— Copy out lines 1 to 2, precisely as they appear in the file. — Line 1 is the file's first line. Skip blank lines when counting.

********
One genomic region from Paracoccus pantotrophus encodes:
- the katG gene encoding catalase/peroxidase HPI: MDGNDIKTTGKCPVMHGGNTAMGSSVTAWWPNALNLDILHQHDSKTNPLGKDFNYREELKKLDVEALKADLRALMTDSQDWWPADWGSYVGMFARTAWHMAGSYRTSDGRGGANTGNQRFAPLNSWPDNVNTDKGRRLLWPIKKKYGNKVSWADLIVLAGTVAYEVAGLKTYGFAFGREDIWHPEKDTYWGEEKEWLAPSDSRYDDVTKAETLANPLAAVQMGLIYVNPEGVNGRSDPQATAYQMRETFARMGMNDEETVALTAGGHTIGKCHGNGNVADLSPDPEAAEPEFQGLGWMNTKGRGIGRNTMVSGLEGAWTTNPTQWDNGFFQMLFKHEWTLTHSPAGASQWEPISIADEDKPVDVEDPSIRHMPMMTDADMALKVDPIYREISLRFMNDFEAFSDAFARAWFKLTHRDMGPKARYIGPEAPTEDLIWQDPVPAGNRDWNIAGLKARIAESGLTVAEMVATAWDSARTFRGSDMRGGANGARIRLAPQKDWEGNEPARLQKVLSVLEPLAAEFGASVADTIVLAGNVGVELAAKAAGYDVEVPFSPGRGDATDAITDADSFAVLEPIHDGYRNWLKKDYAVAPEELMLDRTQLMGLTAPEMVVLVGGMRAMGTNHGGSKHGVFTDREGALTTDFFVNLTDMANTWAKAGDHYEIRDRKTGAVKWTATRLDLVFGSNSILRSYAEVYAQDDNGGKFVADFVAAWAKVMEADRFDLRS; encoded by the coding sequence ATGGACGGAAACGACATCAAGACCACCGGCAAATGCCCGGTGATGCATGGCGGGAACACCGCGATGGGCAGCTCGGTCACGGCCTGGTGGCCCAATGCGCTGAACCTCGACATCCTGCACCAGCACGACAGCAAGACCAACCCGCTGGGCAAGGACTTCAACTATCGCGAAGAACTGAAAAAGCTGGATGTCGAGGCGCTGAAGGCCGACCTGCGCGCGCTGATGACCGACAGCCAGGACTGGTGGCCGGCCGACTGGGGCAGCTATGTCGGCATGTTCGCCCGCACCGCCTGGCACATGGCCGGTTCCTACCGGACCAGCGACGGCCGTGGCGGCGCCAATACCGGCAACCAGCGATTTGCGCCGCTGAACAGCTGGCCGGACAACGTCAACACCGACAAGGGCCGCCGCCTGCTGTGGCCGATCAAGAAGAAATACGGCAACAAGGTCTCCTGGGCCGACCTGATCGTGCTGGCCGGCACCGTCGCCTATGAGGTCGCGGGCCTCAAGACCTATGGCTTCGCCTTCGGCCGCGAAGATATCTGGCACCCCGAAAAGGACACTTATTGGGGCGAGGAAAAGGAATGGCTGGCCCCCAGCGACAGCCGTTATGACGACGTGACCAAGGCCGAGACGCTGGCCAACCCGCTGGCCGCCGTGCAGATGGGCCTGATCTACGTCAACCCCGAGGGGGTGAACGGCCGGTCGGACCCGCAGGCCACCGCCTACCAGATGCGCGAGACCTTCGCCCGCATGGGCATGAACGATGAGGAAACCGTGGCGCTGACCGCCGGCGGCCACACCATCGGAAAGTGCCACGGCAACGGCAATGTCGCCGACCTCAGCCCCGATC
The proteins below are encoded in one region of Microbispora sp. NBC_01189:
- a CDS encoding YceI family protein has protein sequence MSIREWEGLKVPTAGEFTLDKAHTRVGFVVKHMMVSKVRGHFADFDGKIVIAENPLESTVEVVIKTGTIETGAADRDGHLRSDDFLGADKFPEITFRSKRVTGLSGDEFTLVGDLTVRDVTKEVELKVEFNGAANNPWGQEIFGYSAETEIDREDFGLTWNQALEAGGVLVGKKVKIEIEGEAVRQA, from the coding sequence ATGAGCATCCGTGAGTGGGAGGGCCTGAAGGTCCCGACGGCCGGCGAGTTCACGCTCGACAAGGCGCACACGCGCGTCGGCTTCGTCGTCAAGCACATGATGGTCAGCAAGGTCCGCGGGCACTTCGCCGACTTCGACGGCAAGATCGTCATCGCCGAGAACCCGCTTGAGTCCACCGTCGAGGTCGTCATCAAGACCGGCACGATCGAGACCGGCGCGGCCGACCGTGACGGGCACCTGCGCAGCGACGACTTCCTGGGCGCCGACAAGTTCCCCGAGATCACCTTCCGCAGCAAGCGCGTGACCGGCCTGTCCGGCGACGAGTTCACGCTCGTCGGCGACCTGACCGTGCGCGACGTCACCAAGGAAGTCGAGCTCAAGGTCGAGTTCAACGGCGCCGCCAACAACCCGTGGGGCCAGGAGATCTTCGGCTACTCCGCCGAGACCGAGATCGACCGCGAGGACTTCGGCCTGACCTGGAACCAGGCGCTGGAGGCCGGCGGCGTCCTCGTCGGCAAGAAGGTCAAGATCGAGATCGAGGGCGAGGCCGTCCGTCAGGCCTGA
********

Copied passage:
One genomic region from Paracoccus pantotrophus encodes:
- the katG gene encoding catalase/peroxidase HPI: MDGNDIKTTGKCPVMHGGNTAMGSSVTAWWPNALNLDILHQHDSKTNPLGKDFNYREELKKLDVEALKADLRALMTDSQDWWPADWGSYVGMFARTAWHMAGSYRTSDGRGGANTGNQRFAPLNSWPDNVNTDKGRRLLWPIKKKYGNKVSWADLIVLAGTVAYEVAGLKTYGFAFGREDIWHPEKDTYWGEEKEWLAPSDSRYDDVTKAETLANPLAAVQMGLIYVNPEGVNGRSDPQATAYQMRETFARMGMNDEETVALTAGGHTIGKCHGNGNVADLSPDPEAAEPEFQGLGWMNTKGRGIGRNTMVSGLEGAWTTNPTQWDNGFFQMLFKHEWTLTHSPAGASQWEPISIADEDKPVDVEDPSIRHMPMMTDADMALKVDPIYREISLRFMNDFEAFSDAFARAWFKLTHRDMGPKARYIGPEAPTEDLIWQDPVPAGNRDWNIAGLKARIAESGLTVAEMVATAWDSARTFRGSDMRGGANGARIRLAPQKDWEGNEPARLQKVLSVLEPLAAEFGASVADTIVLAGNVGVELAAKAAGYDVEVPFSPGRGDATDAITDADSFAVLEPIHDGYRNWLKKDYAVAPEELMLDRTQLMGLTAPEMVVLVGGMRAMGTNHGGSKHGVFTDREGALTTDFFVNLTDMANTWAKAGDHYEIRDRKTGAVKWTATRLDLVFGSNSILRSYAEVYAQDDNGGKFVADFVAAWAKVMEADRFDLRS; encoded by the coding sequence ATGGACGGAAACGACATCAAGACCACCGGCAAATGCCCGGTGATGCATGGCGGGAACACCGCGATGGGCAGCTCGGTCACGGCCTGGTGGCCCAATGCGCTGAACCTCGACATCCTGCACCAGCACGACAGCAAGACCAACCCGCTGGGCAAGGACTTCAACTATCGCGAAGAACTGAAAAAGCTGGATGTCGAGGCGCTGAAGGCCGACCTGCGCGCGCTGATGACCGACAGCCAGGACTGGTGGCCGGCCGACTGGGGCAGCTATGTCGGCATGTTCGCCCGCACCGCCTGGCACATGGCCGGTTCCTACCGGACCAGCGACGGCCGTGGCGGCGCCAATACCGGCAACCAGCGATTTGCGCCGCTGAACAGCTGGCCGGACAACGTCAACACCGACAAGGGCCGCCGCCTGCTGTGGCCGATCAAGAAGAAATACGGCAACAAGGTCTCCTGGGCCGACCTGATCGTGCTGGCCGGCACCGTCGCCTATGAGGTCGCGGGCCTCAAGACCTATGGCTTCGCCTTCGGCCGCGAAGATATCTGGCACCCCGAAAAGGACACTTATTGGGGCGAGGAAAAGGAATGGCTGGCCCCCAGCGACAGCCGTTATGACGACGTGACCAAGGCCGAGACGCTGGCCAACCCGCTGGCCGCCGTGCAGATGGGCCTGATCTACGTCAACCCCGAGGGGGTGAACGGCCGGTCGGACCCGCAGGCCACCGCCTACCAGATGCGCGAGACCTTCGCCCGCATGGGCATGAACGATGAGGAAACCGTGGCGCTGACCGCCGGCGGCCACACCATCGGAAAGTGCCACGGCAACGGCAATGTCGCCGACCTCAGCCCCGATC